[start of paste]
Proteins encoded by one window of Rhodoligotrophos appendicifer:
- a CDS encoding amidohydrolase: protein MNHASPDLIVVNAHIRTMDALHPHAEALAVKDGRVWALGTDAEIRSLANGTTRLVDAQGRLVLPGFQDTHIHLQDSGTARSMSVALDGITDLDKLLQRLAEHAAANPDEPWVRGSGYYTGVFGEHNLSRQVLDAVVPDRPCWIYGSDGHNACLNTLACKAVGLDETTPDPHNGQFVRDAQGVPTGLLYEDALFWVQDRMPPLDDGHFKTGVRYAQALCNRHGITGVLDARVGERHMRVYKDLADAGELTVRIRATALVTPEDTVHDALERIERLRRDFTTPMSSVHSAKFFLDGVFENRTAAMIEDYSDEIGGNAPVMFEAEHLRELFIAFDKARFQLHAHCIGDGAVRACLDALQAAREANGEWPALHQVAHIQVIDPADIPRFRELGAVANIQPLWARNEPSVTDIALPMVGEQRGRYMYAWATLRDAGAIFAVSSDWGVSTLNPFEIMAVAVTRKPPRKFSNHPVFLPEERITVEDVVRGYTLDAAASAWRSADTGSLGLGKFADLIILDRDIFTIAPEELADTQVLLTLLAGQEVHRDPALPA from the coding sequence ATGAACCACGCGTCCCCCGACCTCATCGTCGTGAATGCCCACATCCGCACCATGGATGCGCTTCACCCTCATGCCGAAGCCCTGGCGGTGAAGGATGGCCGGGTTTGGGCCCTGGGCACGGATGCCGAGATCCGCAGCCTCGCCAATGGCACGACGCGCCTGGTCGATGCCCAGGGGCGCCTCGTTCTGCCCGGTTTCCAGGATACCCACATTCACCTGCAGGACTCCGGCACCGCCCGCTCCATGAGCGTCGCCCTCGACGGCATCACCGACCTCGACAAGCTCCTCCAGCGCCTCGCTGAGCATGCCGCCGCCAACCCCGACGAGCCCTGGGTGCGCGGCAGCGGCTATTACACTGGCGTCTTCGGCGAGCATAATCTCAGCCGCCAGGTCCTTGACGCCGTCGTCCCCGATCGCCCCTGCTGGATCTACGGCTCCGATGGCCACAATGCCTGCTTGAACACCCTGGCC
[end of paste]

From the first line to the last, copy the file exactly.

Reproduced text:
Proteins encoded by one window of Rhodoligotrophos appendicifer:
- a CDS encoding amidohydrolase: protein MNHASPDLIVVNAHIRTMDALHPHAEALAVKDGRVWALGTDAEIRSLANGTTRLVDAQGRLVLPGFQDTHIHLQDSGTARSMSVALDGITDLDKLLQRLAEHAAANPDEPWVRGSGYYTGVFGEHNLSRQVLDAVVPDRPCWIYGSDGHNACLNTLACKAVGLDETTPDPHNGQFVRDAQGVPTGLLYEDALFWVQDRMPPLDDGHFKTGVRYAQALCNRHGITGVLDARVGERHMRVYKDLADAGELTVRIRATALVTPEDTVHDALERIERLRRDFTTPMSSVHSAKFFLDGVFENRTAAMIEDYSDEIGGNAPVMFEAEHLRELFIAFDKARFQLHAHCIGDGAVRACLDALQAAREANGEWPALHQVAHIQVIDPADIPRFRELGAVANIQPLWARNEPSVTDIALPMVGEQRGRYMYAWATLRDAGAIFAVSSDWGVSTLNPFEIMAVAVTRKPPRKFSNHPVFLPEERITVEDVVRGYTLDAAASAWRSADTGSLGLGKFADLIILDRDIFTIAPEELADTQVLLTLLAGQEVHRDPALPA from the coding sequence ATGAACCACGCGTCCCCCGACCTCATCGTCGTGAATGCCCACATCCGCACCATGGATGCGCTTCACCCTCATGCCGAAGCCCTGGCGGTGAAGGATGGCCGGGTTTGGGCCCTGGGCACGGATGCCGAGATCCGCAGCCTCGCCAATGGCACGACGCGCCTGGTCGATGCCCAGGGGCGCCTCGTTCTGCCCGGTTTCCAGGATACCCACATTCACCTGCAGGACTCCGGCACCGCCCGCTCCATGAGCGTCGCCCTCGACGGCATCACCGACCTCGACAAGCTCCTCCAGCGCCTCGCTGAGCATGCCGCCGCCAACCCCGACGAGCCCTGGGTGCGCGGCAGCGGCTATTACACTGGCGTCTTCGGCGAGCATAATCTCAGCCGCCAGGTCCTTGACGCCGTCGTCCCCGATCGCCCCTGCTGGATCTACGGCTCCGATGGCCACAATGCCTGCTTGAACACCCTGGCC